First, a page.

Once again we are faced with the seemingly unexplainable suicide of a wealthy, famous, and enormously talented public figure. We can add Robin Williams to the long list that includes Whitney Houston, John Belushi, Amy Winehouse, Heath Ledger, Philip Seymour Hoffman, Junior Seau, and a host of others. They all had reached the zenith of their careers, amassed great wealth, and were the envy of millions for their success and ability to live the "good life." They had access to every possible resource, every possible pleasure, every possible opportunity to meet opportunity and solve problems. And instead, they chose to end their lives.
What's going on? Despite our incredulity at these deaths the truth is glaringly simple: Nothing this world offers can make up for refusing what God alone offers.
If it were possible to gain the whole world, it still would not save your soul. It would not fill the hungry, gnawing hole in the core of your being that longs for relationship with the One who created you in his image, and for his glory.
To be sure, wealth and fame and endless opportunity can provide temporary happiness. But, because it only masks our real longing, we will require greater and greater amounts until, at last, we find no amount of temporary euphoria can reach deep enough to anesthetize the pain. And at that point, unless we find something to live for, suicide may appear to be our best option.
It is apparent as well that those with the most resources too often can fuel their addiction to temporal pleasure much further and deeper than the rest of us. Because of their unlimited opportunity, they don't have to look elsewhere to answer the great questions of life. They can live in a fantasy world, always running quickly away from reality. But, ultimately, they are running away from asking and answering the very questions that define what life truly is.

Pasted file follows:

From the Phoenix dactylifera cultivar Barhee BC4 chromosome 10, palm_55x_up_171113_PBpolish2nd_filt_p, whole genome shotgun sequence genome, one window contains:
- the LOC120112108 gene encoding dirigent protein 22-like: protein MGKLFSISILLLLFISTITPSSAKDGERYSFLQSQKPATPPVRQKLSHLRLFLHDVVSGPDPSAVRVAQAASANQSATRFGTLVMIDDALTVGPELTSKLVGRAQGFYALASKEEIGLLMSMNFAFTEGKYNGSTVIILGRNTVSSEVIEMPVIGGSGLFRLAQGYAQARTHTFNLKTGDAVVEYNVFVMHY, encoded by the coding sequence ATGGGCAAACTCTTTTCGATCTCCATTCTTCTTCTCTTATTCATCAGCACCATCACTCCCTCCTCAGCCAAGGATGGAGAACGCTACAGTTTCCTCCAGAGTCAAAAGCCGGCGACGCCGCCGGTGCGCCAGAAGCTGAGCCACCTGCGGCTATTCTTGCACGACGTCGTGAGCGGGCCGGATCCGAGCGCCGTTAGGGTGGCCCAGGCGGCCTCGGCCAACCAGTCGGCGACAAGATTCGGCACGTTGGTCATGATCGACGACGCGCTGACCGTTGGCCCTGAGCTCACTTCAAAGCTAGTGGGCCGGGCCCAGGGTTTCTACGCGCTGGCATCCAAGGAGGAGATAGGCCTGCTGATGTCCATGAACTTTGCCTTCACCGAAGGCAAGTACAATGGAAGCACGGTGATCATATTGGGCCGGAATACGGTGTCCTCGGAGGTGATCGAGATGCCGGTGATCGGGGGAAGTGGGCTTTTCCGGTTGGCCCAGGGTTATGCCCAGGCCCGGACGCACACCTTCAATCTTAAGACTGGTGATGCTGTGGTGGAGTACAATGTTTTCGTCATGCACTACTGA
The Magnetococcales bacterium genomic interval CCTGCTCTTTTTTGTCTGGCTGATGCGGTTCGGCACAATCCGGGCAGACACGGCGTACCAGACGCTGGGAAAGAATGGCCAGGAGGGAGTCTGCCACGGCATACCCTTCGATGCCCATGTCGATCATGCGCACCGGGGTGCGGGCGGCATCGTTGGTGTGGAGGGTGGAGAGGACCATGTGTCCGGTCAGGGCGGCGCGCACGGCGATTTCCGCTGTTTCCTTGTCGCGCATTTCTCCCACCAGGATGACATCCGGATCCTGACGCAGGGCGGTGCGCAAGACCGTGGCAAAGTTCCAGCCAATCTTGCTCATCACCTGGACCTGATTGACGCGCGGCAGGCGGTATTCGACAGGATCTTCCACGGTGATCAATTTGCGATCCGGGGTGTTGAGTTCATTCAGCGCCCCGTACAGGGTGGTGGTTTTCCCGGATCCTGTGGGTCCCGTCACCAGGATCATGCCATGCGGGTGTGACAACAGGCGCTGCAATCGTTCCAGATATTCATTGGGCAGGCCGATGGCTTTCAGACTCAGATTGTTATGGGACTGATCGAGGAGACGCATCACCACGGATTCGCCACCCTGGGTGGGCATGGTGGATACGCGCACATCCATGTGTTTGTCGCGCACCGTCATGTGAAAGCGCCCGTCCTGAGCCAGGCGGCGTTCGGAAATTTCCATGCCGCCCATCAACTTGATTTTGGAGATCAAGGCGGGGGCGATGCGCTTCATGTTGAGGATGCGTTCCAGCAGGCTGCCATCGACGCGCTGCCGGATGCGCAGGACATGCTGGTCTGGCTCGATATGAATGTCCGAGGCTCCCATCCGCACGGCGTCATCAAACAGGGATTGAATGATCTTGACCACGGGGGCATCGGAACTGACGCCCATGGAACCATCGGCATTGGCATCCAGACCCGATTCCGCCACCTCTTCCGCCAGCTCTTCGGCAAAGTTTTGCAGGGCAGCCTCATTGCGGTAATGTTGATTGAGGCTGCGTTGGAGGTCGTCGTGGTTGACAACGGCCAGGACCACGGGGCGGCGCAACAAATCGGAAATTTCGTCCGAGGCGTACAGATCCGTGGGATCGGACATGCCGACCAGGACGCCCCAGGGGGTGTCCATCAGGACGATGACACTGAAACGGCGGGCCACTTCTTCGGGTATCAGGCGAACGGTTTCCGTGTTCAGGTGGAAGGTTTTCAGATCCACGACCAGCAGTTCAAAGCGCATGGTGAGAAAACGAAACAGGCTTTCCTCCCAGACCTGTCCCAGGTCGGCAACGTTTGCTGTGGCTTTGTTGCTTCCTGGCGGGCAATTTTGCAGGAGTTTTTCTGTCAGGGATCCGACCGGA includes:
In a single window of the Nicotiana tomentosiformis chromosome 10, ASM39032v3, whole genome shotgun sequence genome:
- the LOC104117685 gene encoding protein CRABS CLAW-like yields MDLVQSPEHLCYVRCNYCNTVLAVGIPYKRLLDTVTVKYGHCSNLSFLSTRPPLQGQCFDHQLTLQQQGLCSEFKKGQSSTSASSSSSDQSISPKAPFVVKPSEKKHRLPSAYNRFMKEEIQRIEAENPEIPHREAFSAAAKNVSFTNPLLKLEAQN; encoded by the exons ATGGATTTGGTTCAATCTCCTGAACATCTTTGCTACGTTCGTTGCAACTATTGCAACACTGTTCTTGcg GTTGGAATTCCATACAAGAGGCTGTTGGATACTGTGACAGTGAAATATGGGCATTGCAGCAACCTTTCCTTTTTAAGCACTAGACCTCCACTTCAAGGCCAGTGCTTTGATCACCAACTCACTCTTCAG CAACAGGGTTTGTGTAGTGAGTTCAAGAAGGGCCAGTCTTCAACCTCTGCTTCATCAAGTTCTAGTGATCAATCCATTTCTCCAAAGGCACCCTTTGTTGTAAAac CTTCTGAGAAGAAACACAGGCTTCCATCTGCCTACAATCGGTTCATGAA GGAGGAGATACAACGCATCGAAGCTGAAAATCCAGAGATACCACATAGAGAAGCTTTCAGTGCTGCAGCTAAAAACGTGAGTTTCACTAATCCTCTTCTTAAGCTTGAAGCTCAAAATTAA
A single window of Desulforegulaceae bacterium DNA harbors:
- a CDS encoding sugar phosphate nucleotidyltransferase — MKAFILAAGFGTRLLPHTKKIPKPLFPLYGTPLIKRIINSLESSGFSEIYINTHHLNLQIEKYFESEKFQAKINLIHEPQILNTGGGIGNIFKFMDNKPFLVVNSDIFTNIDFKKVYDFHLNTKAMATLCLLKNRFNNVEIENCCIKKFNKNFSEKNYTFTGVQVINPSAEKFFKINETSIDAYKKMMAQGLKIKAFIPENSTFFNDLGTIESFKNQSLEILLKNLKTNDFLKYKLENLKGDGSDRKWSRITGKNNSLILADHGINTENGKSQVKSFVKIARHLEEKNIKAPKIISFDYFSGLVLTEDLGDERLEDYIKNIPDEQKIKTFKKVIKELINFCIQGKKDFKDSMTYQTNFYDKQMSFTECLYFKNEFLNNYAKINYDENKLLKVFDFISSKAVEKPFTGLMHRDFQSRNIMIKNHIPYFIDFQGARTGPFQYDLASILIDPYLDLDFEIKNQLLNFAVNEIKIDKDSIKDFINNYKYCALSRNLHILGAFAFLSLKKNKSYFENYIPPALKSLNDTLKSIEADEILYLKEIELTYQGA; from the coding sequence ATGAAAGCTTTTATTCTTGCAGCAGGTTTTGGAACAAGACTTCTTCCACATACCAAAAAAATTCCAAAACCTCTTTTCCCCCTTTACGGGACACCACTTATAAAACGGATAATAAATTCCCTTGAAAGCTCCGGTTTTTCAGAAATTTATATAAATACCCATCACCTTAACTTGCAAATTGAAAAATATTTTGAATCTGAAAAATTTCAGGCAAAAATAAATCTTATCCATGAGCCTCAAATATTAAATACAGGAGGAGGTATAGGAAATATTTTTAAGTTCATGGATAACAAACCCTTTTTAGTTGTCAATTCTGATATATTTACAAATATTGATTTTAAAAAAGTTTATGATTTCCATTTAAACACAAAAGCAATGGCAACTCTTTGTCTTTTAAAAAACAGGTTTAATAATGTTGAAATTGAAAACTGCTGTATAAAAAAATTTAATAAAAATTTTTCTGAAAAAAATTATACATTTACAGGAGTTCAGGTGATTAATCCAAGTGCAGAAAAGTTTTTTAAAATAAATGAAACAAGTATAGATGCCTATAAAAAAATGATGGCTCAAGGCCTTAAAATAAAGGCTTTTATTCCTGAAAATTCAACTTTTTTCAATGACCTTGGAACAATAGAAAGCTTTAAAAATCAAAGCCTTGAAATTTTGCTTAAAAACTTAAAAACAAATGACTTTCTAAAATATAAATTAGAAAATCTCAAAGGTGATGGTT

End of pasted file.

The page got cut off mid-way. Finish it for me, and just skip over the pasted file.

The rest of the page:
Who am I? Why am I here? What makes life worthwhile? Where am I going?
The answers to these questions all start with a humble recognition that God exists, and we are accountable to him. Life is a gift from God, to be lived by the grace of God, for the glory of God.
In the movie "As Good As It Gets" Jack Nicholson's character walks out of his shrink's office, into a waiting room filled with desperate people. Realizing their mutual despair, he utters the film's most memorable line: "Is this as good as it gets?" Is this life, this world with all its disappointments and tragedies, really as good as it gets?
For too many, the answer is "yes, this is as good as it gets. This life is all there is, and when life is no longer good, ending it is the way to go." But they are wrong on two accounts.
First, they are wrong in their search for meaning, purpose, and satisfaction in this life. Second, they are wrong in thinking suicide ends their existence.
C. S. Lewis, the great Christian writer and philosopher summarized it this way: "Depending on your relationship with God, this life is either the highest part of hell, or the lowest part of heaven."
I don't know what Robin Williams was thinking in his last days and hours. I don't know his standing with his creator, Almighty God. I do know his final act was one of desperation to end his personal pain. Despite all his accomplishments, his soul was mired in great despair. It appears he did not see this life as the lowest part of heaven and worth living, but as his own personal hell worthy of ending.
I also believe every life is precious. Robin Williams was a precious soul, as are all the rest of those whose lives ended yesterday, and will end today. Death is a robber, no matter the circumstance.
Yet, death need not be feared. For those who entrust their lives to God through faith in Jesus Christ, death is merely the graduation ceremony into life eternal. Then our troubles will be over, our purest joys abundant, as we live face to face with our Lord on a new earth quite apart from even the possibility of sin.
Jim Elliot, the famous missionary, gave his life for the gospel of Jesus Christ. He said "He is no fool who gives what he cannot keep to gain what he cannot lose." For those whose goal is wealth and all it can bring, this life is as good as it gets. But for those whose goal is the glory of God, the best is yet to come.
We will miss Robin Williams. His talent made us all laugh. My prayer is his death will make us all reflect on the meaning of life itself, turn from chasing what can never satisfy, to lay hold on life itself in the Lord Jesus Christ.